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Which is the more difficult conversion...

Upgrading a TLS to a Bravo?

-or-

Converting a 201 pilot to a turbo long body pilot???

Best regards,

-a-

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Jose..... The Bravo conversion is almost a non starter. With only 600 hours on a 20 year old engine that never had the conversion, I would strongly consider getting the best price you can at purchase and doing a factory OH first. At last I checked, this was $63k. For that kind of money, I am sure Lyc. would work out the updated cylinders at a nominal coast.

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get it for the right price. do a factory oh or lycoming has a deal on reman for first time factory new eng going to them. the hoses etc will all be new, only way to go with this old engine. then change the panel

lastly tell your wife it has a bano..........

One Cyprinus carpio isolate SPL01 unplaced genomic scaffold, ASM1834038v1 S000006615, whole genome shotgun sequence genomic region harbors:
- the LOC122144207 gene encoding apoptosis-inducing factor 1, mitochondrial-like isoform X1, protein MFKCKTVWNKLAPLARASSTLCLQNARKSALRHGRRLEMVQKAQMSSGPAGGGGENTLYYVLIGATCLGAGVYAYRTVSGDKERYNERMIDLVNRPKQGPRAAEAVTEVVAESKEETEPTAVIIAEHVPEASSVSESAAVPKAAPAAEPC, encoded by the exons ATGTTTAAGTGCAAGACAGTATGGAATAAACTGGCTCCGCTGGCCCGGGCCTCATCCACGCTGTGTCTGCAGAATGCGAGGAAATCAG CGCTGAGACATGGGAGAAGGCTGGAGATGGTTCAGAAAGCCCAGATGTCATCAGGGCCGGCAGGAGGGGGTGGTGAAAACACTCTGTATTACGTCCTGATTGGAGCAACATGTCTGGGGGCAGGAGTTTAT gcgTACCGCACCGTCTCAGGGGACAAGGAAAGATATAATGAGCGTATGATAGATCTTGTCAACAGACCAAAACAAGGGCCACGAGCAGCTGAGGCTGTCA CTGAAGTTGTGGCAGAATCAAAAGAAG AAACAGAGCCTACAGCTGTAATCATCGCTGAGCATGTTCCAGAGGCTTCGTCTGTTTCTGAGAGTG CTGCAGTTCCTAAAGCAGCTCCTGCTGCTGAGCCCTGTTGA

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Which is the more difficult conversion...

Upgrading a TLS to a Bravo?

-or-

Converting a 201 pilot to a turbo long body pilot???

Best regards,

-a-

 

I don't know. I have over 300 Hrs on Bravos, mostly ferrying them. But 0 hours on paying turbo bills, 18gph bills, $100 on oxygen bills, $500 on batteries and who knows what this engine is going to cost me. Glad that this one does not have TKS or air conditioning. But it has long range tanks, which is a must for me. I am very happy with my 82 M20J. Super reliable, trusty and well equipped. Before 2020 AVGAS is going to be over $10/gallon. That would be over $7,000 extra over what I would pay on my M20J for 100hrs of flight time. That is not too bad when I consider that my Aerostar hangar neigbor would be paying over $21,000 for the same hours. Like my neighbor says "oohh but I get there faster". "Yeah but I don't mind saving lots of money by sitting one extra hour, after all I enjoy flying", Like I tell my neighbor my 201 comes with an extra flying hour, hotel and rental car all for free. Can't beat that. Not to mention that he has 12 cylinders to worry about vs me that only has 4. And it takes him half hour to get the thing taxing vs 10 ninutes for me. Maybe I should keep my M20J.

 

José